Bungaroo facts for kids
Quick facts for kidsBungaroo
New South Wales
Bungaroo (looking upstream)
Bungaroo is a locality near St. Ives, Sydney, Australia. The location is thought to be the site where Governor Arthur Phillip and party camped on the night of 16 April 1788 on the first of many expeditions intended to find arable land that could supply the Colony with agricultural products. The colony at Sydney Cove was dependent on supplies from England, but the soils around the harbour were too poor to support crops and sustain the Colony. This trip is very historic for the Ku-ring-gai Shire, being when Europeans first entered there. It is very historic for the entire Colony or State, being when the Blue Mountains were first sighted. It is believed from later statements made by Governor Phillip that he realized on seeing such large mountains that they must have a large river with rich alluvial soils. Thus the day after camping at Bungaroo the Colony's ultimate survival was realized, and it would be very soon indeed that the Governor would direct endeavour westwards with major consequences. As all that unfolded, unto this day, some consider that Bungaroo is the sole place recognizable in the colonists' writings of 1788 which now remains unchanged from as it was then.
Captain Phillip and party landed at Manly on 15 April 1788, named the location, and then proceeded westwards until they struck Middle Harbour perhaps somewhere near the present Roseville Bridge. The party then proceed up that waterway to the tidal limit and camped besides a freshwater pool that night. A member of the party described the area as ...the most desert wild and solitary seclusion the imagination can form any idea of.... In 1885, the area was surveyed and subdivided, as part of the St. Ives division. The creek valley remained unsettled, although the location of the tidal limit was noted and a surveyors' line subsequently became an informal track. A proposal to construct a railway line along the creek valley was thwarted in the 1920s by protests by local residents and councillors. By the 1930s the area was a well known picnic, bushwalking and beauty spot, with a popular swimming hole at The Cascades, constructed by unemployment relief workers during the Great Depression. Within living memories, now-older people used to refer to going to the Cascades pool ( at 33°43'40.85"S, 151°11'18.35"E ), a once popular creek swimming pool before water quality declined, as going to Bungaroo. Mentions of such occur in Gal Halstead's 1982 large compilation "The Story of St. Ives", in which she gathered the family stories of many St Ives inhabitants. There is no known reason for a move of place name to where Bungaroo is now shown on maps and street directories. Therefore one possible explanation for this is that "Bungaroo" could be an original designation of the creek (Middle Harbour Creek), not just a specific spot along it. The book shows many uses of the name, back to 1909, meaning what is now called the Cascades pools. This was a favourite place for the early St. Ives children. The accounts of it in the book include that 'Snow' Bedwin recalled relief workers building the road down to it in the "Depression in the 1920's"; that "Ali" Bartho caught the biggest death adder ever seen in the district there "which was presented to the Sydney Museum with 'some ceremony' "; that a Scout Jamboree was held there at which a huge bonfire of twigs doused in kerosene was ignited by some scouts on the opposite hill sending down a flaming torch to ignite it, sliding on a wire; that the WWII troops stationed at St. Ives Showground used it; and that the swimming pool there "became polluted and the barrier had to be blown up by the local council". A meaning of 'Bungaroo' given in the book is 'Resting place'; but others have suggested it could be an Aboriginal name for the Salt Water Turtle, or mean 'running water'.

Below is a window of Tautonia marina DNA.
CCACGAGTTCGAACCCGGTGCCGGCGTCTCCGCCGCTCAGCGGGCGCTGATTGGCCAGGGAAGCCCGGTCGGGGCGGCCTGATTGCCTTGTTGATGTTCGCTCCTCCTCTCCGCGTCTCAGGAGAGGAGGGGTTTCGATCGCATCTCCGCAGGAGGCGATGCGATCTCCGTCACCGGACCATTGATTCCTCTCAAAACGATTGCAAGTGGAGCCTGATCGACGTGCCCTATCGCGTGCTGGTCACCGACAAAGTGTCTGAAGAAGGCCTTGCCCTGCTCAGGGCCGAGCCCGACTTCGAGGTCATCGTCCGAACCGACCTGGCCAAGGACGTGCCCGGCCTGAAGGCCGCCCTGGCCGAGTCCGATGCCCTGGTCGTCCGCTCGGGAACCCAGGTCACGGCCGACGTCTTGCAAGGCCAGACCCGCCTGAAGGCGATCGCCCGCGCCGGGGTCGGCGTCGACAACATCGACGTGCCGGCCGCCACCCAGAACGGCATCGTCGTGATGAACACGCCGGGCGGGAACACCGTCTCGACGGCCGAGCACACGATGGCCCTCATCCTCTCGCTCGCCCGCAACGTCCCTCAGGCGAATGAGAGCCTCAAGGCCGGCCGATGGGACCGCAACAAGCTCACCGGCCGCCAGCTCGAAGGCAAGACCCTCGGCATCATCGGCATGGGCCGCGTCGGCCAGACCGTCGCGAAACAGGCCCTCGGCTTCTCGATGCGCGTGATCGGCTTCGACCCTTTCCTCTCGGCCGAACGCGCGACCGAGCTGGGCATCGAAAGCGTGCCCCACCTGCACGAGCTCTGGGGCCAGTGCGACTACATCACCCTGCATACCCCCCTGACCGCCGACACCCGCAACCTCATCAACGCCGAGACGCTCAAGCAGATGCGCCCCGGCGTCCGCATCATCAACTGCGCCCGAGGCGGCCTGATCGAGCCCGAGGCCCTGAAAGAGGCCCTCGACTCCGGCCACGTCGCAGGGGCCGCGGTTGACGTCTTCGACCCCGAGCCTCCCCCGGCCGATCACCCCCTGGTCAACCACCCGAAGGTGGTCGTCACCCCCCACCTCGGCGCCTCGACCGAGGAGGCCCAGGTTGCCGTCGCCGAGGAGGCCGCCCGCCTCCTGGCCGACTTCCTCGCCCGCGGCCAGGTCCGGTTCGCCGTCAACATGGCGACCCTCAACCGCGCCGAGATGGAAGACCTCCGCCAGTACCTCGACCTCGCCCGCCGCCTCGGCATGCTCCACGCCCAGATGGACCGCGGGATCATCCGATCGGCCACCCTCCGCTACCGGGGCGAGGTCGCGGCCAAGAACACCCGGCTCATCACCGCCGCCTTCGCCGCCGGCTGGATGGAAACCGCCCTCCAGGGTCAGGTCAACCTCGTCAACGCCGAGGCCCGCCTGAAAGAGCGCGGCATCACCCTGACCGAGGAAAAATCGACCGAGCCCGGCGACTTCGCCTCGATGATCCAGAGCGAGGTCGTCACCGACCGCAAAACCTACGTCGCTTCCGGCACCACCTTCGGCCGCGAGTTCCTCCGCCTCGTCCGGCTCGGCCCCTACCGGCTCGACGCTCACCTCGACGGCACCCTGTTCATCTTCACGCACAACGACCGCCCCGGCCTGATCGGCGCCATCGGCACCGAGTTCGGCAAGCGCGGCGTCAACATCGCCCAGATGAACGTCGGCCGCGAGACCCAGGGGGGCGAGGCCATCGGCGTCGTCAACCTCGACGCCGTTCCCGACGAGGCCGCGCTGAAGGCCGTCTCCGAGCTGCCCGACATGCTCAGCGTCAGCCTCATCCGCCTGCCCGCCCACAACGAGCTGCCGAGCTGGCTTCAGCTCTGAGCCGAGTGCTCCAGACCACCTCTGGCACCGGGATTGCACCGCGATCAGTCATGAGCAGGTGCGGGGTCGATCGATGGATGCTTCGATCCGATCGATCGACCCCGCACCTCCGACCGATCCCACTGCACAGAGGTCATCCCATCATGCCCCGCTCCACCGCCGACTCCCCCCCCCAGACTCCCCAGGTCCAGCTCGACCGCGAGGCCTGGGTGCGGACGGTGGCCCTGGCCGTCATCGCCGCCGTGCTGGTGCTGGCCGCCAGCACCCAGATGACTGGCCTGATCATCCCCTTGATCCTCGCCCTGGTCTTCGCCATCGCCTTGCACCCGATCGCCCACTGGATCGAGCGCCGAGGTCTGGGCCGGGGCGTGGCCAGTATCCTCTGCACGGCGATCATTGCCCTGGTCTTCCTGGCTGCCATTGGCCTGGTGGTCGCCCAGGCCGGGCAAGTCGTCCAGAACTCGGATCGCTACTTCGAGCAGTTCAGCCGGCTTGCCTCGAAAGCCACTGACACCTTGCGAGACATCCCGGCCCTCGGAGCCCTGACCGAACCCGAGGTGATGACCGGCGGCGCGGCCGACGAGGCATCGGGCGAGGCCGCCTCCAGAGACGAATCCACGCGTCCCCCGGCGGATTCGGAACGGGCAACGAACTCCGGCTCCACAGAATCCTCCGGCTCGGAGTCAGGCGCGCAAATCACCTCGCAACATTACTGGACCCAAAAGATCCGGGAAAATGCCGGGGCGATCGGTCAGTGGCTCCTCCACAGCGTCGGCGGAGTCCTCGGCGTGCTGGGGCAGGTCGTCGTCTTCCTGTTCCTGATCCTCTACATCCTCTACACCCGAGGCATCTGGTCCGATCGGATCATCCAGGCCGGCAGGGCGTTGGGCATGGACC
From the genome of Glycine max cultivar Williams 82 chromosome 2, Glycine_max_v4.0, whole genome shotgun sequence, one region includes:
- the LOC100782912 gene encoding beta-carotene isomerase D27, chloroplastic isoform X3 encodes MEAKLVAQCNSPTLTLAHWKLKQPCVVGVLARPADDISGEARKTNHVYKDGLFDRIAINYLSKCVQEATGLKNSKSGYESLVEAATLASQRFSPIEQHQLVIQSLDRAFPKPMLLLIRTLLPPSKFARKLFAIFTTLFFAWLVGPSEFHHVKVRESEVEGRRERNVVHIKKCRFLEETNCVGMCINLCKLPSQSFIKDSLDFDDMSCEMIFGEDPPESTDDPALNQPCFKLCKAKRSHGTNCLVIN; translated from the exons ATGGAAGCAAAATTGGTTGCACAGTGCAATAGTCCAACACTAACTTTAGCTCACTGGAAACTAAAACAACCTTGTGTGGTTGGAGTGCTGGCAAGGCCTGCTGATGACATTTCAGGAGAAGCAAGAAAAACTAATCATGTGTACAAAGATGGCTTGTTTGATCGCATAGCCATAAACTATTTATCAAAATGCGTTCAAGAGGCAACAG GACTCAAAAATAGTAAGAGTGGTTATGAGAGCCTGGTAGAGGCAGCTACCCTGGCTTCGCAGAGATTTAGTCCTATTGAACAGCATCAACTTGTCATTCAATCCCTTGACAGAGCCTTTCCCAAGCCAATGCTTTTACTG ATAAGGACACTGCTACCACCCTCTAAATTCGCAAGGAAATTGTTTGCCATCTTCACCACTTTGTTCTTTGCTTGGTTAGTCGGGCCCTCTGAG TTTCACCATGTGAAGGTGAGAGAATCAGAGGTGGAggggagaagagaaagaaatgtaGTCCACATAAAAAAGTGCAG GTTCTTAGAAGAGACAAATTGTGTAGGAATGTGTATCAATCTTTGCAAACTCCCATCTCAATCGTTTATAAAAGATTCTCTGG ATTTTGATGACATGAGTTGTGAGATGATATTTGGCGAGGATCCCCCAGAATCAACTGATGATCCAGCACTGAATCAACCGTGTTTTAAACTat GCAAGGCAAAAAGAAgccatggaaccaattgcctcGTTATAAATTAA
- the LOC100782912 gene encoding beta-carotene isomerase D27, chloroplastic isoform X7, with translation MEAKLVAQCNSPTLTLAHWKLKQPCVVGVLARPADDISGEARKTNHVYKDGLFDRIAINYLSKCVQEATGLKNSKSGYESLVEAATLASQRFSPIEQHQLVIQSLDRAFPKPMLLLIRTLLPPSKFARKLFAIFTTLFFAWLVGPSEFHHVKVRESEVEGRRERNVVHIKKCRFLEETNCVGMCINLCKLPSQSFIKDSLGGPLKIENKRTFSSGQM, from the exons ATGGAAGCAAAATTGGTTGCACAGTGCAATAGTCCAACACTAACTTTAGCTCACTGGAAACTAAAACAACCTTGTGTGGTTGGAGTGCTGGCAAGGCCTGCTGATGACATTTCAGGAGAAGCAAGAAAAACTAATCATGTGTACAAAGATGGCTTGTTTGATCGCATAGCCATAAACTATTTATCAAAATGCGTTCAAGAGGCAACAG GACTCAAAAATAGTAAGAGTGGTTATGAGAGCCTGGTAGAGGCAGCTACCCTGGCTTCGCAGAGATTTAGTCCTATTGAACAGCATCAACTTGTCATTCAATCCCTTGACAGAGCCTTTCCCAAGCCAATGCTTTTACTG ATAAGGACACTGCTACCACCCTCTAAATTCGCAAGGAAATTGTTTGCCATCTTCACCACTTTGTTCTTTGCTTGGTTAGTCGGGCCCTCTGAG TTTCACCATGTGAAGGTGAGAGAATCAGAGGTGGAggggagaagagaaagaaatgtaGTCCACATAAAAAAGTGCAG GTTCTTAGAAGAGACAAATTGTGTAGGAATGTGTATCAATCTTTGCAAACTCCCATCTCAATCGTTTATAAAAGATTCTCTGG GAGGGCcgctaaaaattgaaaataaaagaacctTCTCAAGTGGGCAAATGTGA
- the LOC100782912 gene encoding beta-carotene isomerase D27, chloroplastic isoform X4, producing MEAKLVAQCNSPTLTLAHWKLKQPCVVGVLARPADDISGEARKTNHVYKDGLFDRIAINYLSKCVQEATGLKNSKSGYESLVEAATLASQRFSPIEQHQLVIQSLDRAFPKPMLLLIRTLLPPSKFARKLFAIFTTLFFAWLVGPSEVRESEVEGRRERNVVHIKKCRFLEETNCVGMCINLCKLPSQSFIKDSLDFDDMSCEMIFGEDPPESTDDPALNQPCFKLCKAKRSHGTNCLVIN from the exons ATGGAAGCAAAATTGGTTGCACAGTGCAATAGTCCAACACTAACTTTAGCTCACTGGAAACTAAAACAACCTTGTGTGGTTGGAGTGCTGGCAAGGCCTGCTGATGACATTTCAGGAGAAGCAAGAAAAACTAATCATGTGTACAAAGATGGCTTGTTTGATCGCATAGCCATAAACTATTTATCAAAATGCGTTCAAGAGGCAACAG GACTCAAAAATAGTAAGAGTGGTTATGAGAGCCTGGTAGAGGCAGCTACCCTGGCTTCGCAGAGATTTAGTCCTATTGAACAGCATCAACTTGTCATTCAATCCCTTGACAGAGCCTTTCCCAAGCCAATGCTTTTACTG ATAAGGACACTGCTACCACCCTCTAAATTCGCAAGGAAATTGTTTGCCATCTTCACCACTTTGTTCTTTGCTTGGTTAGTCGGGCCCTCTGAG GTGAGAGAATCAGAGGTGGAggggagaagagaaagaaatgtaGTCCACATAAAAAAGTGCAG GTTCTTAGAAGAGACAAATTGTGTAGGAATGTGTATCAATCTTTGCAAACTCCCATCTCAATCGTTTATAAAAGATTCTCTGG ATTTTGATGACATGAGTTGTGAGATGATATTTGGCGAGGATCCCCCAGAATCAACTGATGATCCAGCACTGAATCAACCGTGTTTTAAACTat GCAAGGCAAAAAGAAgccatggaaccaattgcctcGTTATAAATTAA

The Bungaroo area is part of Garigal National Park and is managed by the New South Wales National Parks and Wildlife Service and the Ku-ring-gai Council. The area retains indigenous vegetation including banksias, grevilleas and wildflowers in the spring, and numerous rocky outcrops including the large sandstone steps of the rocky bar known as the 'Stepping Stones' which separates the salt waters of Middle Harbour from the fresh water of Middle Harbour Creek. Walking tracks follow the creek valley between the head of Middle Harbour and the northern sections of Garigal National Park as well as connecting the Stepping Stones crossing with St Ives to the west and Davidson Trail, Frenchs Forest to the east.
- Founders Way Walking track leaving from Hunter Ave, St Ives leads onto the Pipeline Track (a 4WD maintenance trail) and the Bungaroo Track (a narrow walking trail), both of which descend to Middle Harbour Creek. Both tracks are in good condition and are popular walks for local residents.
- Middle Harbour Track leads from the Cascades in Garigal National Park to the Governor Phillip Walk. The track follows along the eastern side of Middle Harbour towards Forestville, New South Wales.
Bungaroo Facts for Kids. Kiddle Encyclopedia.